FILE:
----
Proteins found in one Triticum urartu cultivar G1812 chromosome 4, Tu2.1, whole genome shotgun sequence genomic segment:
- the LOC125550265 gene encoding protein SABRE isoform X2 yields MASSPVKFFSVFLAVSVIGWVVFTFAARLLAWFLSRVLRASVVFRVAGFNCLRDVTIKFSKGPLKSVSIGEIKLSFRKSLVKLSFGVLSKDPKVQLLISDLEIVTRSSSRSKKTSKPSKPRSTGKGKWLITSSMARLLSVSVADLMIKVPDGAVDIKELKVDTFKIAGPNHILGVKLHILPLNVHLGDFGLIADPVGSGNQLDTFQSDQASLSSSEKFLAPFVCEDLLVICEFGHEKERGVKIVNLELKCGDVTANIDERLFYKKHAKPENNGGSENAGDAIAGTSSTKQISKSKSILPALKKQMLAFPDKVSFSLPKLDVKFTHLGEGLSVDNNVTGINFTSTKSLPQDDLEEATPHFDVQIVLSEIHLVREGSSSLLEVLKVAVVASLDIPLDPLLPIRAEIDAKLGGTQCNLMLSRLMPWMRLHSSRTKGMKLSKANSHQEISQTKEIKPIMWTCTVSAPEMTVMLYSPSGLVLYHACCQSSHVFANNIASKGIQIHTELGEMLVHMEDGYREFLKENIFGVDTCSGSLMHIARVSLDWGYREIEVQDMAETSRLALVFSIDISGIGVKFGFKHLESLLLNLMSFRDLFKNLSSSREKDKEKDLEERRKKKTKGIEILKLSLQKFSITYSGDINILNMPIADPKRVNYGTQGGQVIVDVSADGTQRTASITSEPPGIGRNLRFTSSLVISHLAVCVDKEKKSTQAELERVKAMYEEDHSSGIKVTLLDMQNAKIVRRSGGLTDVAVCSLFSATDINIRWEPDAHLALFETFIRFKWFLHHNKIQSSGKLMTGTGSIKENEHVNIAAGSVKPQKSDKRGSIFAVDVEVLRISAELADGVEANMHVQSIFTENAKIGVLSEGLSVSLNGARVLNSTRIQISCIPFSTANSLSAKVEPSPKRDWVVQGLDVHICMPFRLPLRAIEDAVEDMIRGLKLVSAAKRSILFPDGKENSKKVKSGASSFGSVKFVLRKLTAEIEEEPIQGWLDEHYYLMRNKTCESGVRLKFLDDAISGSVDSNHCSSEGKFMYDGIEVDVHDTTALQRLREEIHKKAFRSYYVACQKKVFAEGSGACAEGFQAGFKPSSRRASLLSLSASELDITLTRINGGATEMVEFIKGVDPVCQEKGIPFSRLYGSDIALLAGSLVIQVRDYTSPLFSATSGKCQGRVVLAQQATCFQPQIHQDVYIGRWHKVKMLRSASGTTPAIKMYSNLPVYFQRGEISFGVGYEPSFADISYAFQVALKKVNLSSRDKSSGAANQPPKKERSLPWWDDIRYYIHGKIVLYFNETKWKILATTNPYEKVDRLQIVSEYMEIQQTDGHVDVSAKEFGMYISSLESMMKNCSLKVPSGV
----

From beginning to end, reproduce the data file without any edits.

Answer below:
Proteins found in one Triticum urartu cultivar G1812 chromosome 4, Tu2.1, whole genome shotgun sequence genomic segment:
- the LOC125550265 gene encoding protein SABRE isoform X2 yields MASSPVKFFSVFLAVSVIGWVVFTFAARLLAWFLSRVLRASVVFRVAGFNCLRDVTIKFSKGPLKSVSIGEIKLSFRKSLVKLSFGVLSKDPKVQLLISDLEIVTRSSSRSKKTSKPSKPRSTGKGKWLITSSMARLLSVSVADLMIKVPDGAVDIKELKVDTFKIAGPNHILGVKLHILPLNVHLGDFGLIADPVGSGNQLDTFQSDQASLSSSEKFLAPFVCEDLLVICEFGHEKERGVKIVNLELKCGDVTANIDERLFYKKHAKPENNGGSENAGDAIAGTSSTKQISKSKSILPALKKQMLAFPDKVSFSLPKLDVKFTHLGEGLSVDNNVTGINFTSTKSLPQDDLEEATPHFDVQIVLSEIHLVREGSSSLLEVLKVAVVASLDIPLDPLLPIRAEIDAKLGGTQCNLMLSRLMPWMRLHSSRTKGMKLSKANSHQEISQTKEIKPIMWTCTVSAPEMTVMLYSPSGLVLYHACCQSSHVFANNIASKGIQIHTELGEMLVHMEDGYREFLKENIFGVDTCSGSLMHIARVSLDWGYREIEVQDMAETSRLALVFSIDISGIGVKFGFKHLESLLLNLMSFRDLFKNLSSSREKDKEKDLEERRKKKTKGIEILKLSLQKFSITYSGDINILNMPIADPKRVNYGTQGGQVIVDVSADGTQRTASITSEPPGIGRNLRFTSSLVISHLAVCVDKEKKSTQAELERVKAMYEEDHSSGIKVTLLDMQNAKIVRRSGGLTDVAVCSLFSATDINIRWEPDAHLALFETFIRFKWFLHHNKIQSSGKLMTGTGSIKENEHVNIAAGSVKPQKSDKRGSIFAVDVEVLRISAELADGVEANMHVQSIFTENAKIGVLSEGLSVSLNGARVLNSTRIQISCIPFSTANSLSAKVEPSPKRDWVVQGLDVHICMPFRLPLRAIEDAVEDMIRGLKLVSAAKRSILFPDGKENSKKVKSGASSFGSVKFVLRKLTAEIEEEPIQGWLDEHYYLMRNKTCESGVRLKFLDDAISGSVDSNHCSSEGKFMYDGIEVDVHDTTALQRLREEIHKKAFRSYYVACQKKVFAEGSGACAEGFQAGFKPSSRRASLLSLSASELDITLTRINGGATEMVEFIKGVDPVCQEKGIPFSRLYGSDIALLAGSLVIQVRDYTSPLFSATSGKCQGRVVLAQQATCFQPQIHQDVYIGRWHKVKMLRSASGTTPAIKMYSNLPVYFQRGEISFGVGYEPSFADISYAFQVALKKVNLSSRDKSSGAANQPPKKERSLPWWDDIRYYIHGKIVLYFNETKWKILATTNPYEKVDRLQIVSEYMEIQQTDGHVDVSAKEFGMYISSLESMMKNCSLKVPSGV